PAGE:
Academic journal article
By Lynch, Brian
New Zealand International Review , Vol. 30, No. 4
Both New Zealand and Mexico have been transformed in the past few decades, politically, economically and in the international connections they have formed beyond their borders.
Some facts of geography are unalterable. Mexico is a large country, with a substantial and rapidly growing population. Its size gives it a well-deserved, influential voice on the world stage. It is taken notice of. It is listened to. It is accepted without question when it seeks a leadership role on particular global issues.
For New Zealand such a role comes rarely; never easily and never automatically. It is a remote, isolated landmass. Mexico's long border with the United States is barely one-third of the distance between the two countries. You would have to swim half the length of the US-Mexican border to reach the nearest significant country to New Zealand, its neighbour Australia.
It is not that New Zealand is insignificant in size. It is about as large as Colorado, Japan, or Great Britain. But that is one-tenth or less of the size of Mexico. And there are only 4 million New Zealanders. The stark reality for New Zealand is that if you represent 0.21 per cent of the world's population, and are responsible for a mere 0.29 per cent of global trade, not too many others feel it is prudent to step aside if they see New Zealand approaching.
So, if New Zealand wants to be noticed and listened to in global forums, to punch above its weight, the only sure course is to be quick on its feet, to keep up with the play, and to put substantial resources into building ties with an expanding network of bilateral and regional relationships. That applies most notably in the Asia-Pacific region, where new Zealand's destiny most certainly lies.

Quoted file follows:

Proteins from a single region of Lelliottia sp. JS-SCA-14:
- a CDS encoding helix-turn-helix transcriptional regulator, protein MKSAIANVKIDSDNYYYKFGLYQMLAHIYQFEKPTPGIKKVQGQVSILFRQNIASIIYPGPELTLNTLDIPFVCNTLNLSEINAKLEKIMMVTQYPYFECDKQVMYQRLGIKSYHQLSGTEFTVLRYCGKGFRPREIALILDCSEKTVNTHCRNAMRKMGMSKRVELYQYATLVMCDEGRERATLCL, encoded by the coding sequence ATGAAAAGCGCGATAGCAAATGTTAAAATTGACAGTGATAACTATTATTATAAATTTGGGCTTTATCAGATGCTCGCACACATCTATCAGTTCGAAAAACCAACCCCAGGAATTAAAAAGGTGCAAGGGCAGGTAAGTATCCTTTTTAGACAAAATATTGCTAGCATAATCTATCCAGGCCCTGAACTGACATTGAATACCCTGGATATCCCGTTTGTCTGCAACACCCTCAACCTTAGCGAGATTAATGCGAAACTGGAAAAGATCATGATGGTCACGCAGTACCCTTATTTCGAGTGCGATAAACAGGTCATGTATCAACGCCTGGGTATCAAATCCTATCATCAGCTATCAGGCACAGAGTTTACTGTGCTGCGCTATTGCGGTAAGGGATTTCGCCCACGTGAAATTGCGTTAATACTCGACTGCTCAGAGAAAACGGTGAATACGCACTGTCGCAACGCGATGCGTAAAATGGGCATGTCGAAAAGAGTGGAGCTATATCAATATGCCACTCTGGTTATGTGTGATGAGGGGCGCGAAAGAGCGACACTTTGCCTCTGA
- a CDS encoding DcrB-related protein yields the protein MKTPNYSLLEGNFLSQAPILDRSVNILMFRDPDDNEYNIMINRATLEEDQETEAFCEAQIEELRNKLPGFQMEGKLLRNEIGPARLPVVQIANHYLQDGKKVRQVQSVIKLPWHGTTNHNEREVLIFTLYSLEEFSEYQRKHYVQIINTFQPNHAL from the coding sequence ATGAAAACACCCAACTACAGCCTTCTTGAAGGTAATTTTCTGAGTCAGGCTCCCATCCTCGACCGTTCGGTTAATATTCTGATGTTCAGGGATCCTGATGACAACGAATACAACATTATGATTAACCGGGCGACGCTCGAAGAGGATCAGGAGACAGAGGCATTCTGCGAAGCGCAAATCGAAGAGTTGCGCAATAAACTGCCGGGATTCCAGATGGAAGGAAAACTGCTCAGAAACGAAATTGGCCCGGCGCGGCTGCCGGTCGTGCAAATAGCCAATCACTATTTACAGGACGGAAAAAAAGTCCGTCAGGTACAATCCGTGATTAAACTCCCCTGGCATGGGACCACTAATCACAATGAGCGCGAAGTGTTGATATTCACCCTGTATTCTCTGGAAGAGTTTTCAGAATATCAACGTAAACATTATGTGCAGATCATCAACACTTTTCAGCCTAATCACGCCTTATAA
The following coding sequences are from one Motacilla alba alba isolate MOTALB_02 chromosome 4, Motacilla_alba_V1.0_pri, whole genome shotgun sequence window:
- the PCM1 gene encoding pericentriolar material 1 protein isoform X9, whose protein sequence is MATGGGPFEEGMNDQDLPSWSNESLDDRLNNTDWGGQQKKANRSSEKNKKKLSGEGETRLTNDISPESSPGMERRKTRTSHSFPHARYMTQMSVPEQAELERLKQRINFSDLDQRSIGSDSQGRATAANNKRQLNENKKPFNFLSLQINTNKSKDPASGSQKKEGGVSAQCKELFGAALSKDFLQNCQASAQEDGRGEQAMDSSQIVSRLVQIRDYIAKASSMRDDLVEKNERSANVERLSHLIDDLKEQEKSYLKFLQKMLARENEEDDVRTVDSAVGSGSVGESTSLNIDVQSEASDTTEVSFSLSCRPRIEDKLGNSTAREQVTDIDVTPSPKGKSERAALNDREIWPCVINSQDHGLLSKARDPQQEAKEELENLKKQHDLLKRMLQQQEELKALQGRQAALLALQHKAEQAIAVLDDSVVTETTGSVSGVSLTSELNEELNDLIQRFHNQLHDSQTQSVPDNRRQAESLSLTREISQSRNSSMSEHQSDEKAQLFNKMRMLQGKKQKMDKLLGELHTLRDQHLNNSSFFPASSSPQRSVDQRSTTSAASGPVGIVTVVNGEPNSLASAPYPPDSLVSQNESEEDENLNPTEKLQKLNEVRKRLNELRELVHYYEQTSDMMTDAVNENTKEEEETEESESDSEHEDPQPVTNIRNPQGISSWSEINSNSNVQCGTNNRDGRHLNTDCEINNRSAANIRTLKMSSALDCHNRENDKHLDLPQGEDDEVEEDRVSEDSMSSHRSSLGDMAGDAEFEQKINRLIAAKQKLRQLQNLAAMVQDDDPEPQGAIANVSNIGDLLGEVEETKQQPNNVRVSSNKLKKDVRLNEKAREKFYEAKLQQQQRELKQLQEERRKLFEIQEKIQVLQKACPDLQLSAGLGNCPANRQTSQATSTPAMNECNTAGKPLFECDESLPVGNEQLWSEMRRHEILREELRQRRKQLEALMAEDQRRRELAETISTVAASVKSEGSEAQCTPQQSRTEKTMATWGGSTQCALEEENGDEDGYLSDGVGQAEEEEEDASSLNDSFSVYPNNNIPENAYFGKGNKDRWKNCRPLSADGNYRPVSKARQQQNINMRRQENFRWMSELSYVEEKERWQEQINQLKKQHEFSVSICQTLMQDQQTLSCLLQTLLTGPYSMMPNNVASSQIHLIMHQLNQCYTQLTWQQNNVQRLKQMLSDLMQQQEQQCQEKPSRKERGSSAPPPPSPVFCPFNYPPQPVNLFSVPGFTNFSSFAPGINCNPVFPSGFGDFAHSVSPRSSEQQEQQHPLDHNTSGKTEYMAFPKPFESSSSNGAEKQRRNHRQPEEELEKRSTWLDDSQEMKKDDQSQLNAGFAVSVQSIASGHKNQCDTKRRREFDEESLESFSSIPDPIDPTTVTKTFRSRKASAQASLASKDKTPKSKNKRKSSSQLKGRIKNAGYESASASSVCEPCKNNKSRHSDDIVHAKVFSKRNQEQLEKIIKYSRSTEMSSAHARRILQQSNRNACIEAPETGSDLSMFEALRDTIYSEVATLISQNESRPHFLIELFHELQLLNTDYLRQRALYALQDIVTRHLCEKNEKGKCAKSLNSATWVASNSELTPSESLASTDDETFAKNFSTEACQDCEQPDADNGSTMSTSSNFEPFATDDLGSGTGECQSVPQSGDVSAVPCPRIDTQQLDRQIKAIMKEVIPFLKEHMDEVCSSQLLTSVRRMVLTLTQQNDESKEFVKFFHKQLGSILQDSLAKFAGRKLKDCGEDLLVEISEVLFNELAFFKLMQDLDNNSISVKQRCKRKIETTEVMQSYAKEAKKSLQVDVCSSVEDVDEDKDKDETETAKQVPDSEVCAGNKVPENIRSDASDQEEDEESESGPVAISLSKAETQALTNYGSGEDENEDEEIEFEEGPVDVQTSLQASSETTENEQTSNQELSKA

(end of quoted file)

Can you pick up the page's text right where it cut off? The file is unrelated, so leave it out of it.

As New Zealanders survey the world outside, they have ten current focal points of interest:
* Australia's view of its external interests and priorities.
* Instability, in the South Pacific
* East Asian interaction
* China's emergence
* Tension on the Korean peninsula
* The new Russia
* EU enlargement
* United States--the sole superpower
* Global trade negotiations
* Latin America's gathering strengths. So where does the Mexico-New Zealand connection fit into that mix? From one standpoint, it is overwhelmingly obvious that strong forces are drawing each country to a northern focus, Mexicans to the United States and Canada, New Zealanders towards East and South-east Asia.
That trend does not mean we can afford to take the New Zealand-Mexican bilateral relationship lightly. Despite their main preoccupations being in other directions, there is much underlying strength already in place between the two countries that presents a solid base for moving forward.
* They have had diplomatic relations for nearly 32 years and a physical presence through resident embassies, for much of that time.
* There is an existing matrix of agreements to work together in a variety of fields--science and technology, trade an investment, trade promotion, air services. Both operate visa waivers agreements. Agreements on double taxation and working holidays are under consideration.
* There are regular, high-level visits of senior politicians.
* Under our present government's Latin American Strategy assistance has been given to enable academic and cultural exchanges, and to support research co-operation.
* New Zealand and Mexico share like-minded positions on issues as diverse as disarmament, human rights, Iraq, whaling, the WTO, UN reform, and the role of regional forums such as APEC and ABAC.
Turning to New Zealand export sector, the New Zealand horticulture and meat industries have the ambition to do much better in the Mexican marketplace. Under Mexico's present tariff regimes, it is difficult for them to do so. …